First appeared in The Chicago Tribune on February 12, 2003 under the title of "Widow takes control of life's steering wheel"
My mother-in-law stoops over her kitchen table and leafs frantically through a large road atlas. After a flurry of page turning she finds the Chicago map and studies it. She writes a tiny, cramped note to herself on a Post-it, which she will soon lose in the sea of Post-its that covers her counters. She does all of this in a rush as if she were about to run out the door and jump in the car this very minute and not two days from now as planned. Everything she has done for the past four days has had this crazed, unfocused look to it. It occurs to me I have not seen her sit down except to eat in the past four days. Not since the day my father-in-law died.
She's looking for driving directions from her home in Michigan to her childhood hometown in central Wisconsin where we will bury my father-in-law. She has surprised us all by announcing she will drive herself there.
The reason she's studying the atlas is that although she has made this trip three or four times a year for the past 30 years, she has not once driven even 1 mile of the 650 mile trip. My father-in-law always drove and she always navigated and as far as I know they never switched places, even when he broke his arm last summer and could barely use his right arm.
At last, satisfied that she knows the route, she starts to close the atlas. But the book, instead of closing, flops open to a different page revealing a small stack of computer-printed sheets with the word, "Mapquest" at the top. She picks them up and examines them and smiles sadly.
"What are those?" I ask
"Oh, maps to North Carolina. Dad was planning a trip there."
My eyes sting and a lump forms in my throat. I find these moments the hardest to bear. The constant reminder of a life interrupted. The doctor's appointment card tacked to the refrigerator. The unopened Fathers' Day gift. This stack of maps for a trip he will never take. He was only 63. It was a stroke. She pulls the sheets out of the atlas and stacks them neatly.
She has spent the past 44 years with her husband and now he is gone. Theirs was an old-fashioned marriage built on the values of 1950s America. Their roles were so rigidly defined by their gender that I was appalled when I first met them. But I came to appreciate how it worked for them. He provided for her financially and she provided for him domestically. He took care of the finances, the cars, the lawn, and he always drove. She made the meals, cleaned, did the laundry and took care of family obligations, including phoning his mother weekly. They loved and admired each other. He made her feel safe and cared for and she made a comfortable home in which he took refuge.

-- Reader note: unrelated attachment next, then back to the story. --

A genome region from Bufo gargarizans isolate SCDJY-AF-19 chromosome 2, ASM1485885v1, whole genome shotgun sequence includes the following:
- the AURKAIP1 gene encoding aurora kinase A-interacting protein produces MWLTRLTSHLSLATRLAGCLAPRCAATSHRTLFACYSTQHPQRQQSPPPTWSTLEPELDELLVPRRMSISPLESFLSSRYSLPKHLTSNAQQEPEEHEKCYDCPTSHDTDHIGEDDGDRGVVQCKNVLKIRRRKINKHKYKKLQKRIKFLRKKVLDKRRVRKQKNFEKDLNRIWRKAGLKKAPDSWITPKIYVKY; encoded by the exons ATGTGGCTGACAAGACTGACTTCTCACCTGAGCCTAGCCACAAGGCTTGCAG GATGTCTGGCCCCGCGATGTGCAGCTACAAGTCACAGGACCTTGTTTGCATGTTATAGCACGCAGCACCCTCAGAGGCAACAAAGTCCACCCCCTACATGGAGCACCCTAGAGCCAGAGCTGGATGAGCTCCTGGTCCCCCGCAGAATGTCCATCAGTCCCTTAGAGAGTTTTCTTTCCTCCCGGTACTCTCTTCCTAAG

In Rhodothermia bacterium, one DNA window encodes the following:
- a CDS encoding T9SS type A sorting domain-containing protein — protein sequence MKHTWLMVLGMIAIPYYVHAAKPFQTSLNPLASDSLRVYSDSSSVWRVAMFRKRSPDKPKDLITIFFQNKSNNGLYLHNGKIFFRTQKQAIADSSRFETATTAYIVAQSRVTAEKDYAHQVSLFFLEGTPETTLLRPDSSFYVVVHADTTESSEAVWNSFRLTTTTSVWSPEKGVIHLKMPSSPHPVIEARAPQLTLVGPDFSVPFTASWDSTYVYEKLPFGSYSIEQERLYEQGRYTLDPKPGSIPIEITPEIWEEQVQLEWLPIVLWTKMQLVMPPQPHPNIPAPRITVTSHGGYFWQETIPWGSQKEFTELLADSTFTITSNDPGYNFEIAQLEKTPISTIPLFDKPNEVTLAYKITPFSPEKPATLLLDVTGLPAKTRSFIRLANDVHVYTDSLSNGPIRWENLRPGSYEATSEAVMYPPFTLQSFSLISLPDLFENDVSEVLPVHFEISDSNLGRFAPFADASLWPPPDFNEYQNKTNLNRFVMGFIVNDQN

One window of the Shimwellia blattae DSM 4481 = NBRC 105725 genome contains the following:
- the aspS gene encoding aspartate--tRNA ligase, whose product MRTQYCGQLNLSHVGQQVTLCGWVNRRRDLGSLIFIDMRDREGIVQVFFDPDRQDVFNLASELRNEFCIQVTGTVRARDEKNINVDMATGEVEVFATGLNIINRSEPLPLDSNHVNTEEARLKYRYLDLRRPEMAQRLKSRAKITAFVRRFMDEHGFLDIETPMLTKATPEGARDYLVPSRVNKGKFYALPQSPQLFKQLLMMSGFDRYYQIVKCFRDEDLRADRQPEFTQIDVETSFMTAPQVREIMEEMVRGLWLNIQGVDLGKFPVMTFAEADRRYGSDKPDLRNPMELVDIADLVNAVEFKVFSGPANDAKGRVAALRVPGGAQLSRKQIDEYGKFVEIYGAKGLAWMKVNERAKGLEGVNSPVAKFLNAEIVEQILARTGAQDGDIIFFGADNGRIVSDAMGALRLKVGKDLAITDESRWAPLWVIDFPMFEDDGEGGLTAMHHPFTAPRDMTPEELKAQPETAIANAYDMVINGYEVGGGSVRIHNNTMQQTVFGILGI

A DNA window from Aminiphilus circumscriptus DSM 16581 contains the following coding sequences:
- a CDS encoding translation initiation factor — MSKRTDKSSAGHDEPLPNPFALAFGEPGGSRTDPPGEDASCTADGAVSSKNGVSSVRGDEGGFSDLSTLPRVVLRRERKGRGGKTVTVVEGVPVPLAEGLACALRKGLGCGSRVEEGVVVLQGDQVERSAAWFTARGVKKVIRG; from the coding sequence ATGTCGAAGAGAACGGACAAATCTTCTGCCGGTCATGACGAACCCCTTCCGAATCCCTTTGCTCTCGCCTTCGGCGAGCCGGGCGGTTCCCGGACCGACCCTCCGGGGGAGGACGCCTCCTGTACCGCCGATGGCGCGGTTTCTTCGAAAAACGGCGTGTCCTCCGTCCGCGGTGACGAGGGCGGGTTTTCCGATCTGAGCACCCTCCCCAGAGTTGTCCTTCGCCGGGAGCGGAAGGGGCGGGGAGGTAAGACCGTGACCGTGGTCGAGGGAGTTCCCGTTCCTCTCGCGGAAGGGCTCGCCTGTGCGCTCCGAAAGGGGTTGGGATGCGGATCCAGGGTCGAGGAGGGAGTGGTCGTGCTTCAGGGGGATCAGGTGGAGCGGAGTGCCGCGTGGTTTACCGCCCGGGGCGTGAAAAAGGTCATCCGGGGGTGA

Today, I am having a hard time imagining what her life will look like without him. We all are. I am certain she is too. She studies the stack of maps, then makes a decision.
"I don't have to throw these out now," she says and tucks them back into the atlas.
"No, no," I say reassuringly. "Of course not. You shouldn't throw anything away until you're good and ready."
Throwing things away is a difficult task for my mother-in-law. She is a pack rat. In this kitchen we are surrounded by her usual stacks of newspapers, magazines, bills, junk mail, maps and cardboard UPCs saved for contests and giveaways. The counter is littered with stuff she cannot bring herself to throw away: a toothpick, plastic wrap saved for a second use, a bottle cap, an assortment of plastic containers that cannot be burned in the barrel out back and, somewhat mysteriously, half of the handle of a fly-swatter. No, she should not throw anything of my father-in-law's away until she is good and ready. And that, I think, may be never.
She scoops up the atlas to return it to the stack in the corner, the pile where she keeps phonebooks and maps. As she does, the large cardboard cover separates from the atlas and flutters to the ground. She stoops to pick it up and lays it on the table with a grin.
"Judy," she says pausing for emphasis," He always drove and I always held the atlas. Of course after the atlas got to be a few years old the cover would come off and he'd give me a hard time for being careless."
We both smile as we imagine the conversation. He frequently chastised her for a long list of real or imagined indiscretions. It was sometimes amusing, sometimes annoying, but a constant ritual.
"And then, he'd never let me throw the cover away."
Never let me, she says. He was also a man who was used to making rules, both fair and arbitrary, and having them followed by wife and children without question or challenge.
"No, Judy, I don't have to throw anything away until I'm good and ready."
Then she picks up the cover of the atlas, walks across the room and does the most surprising thing I've seen her do in the 20 years I've known her. She looks at me, smiles mischievously, steps on the pedal to open the cover of the wastebasket and drops the atlas cover in.
"And I'm good and ready."
She loved him dearly and passionately for 44 years and she will miss him every day of her life. I've been wondering what things will look like for her without him. But suddenly, I'm not so worried about it.
By Judy ZImmerman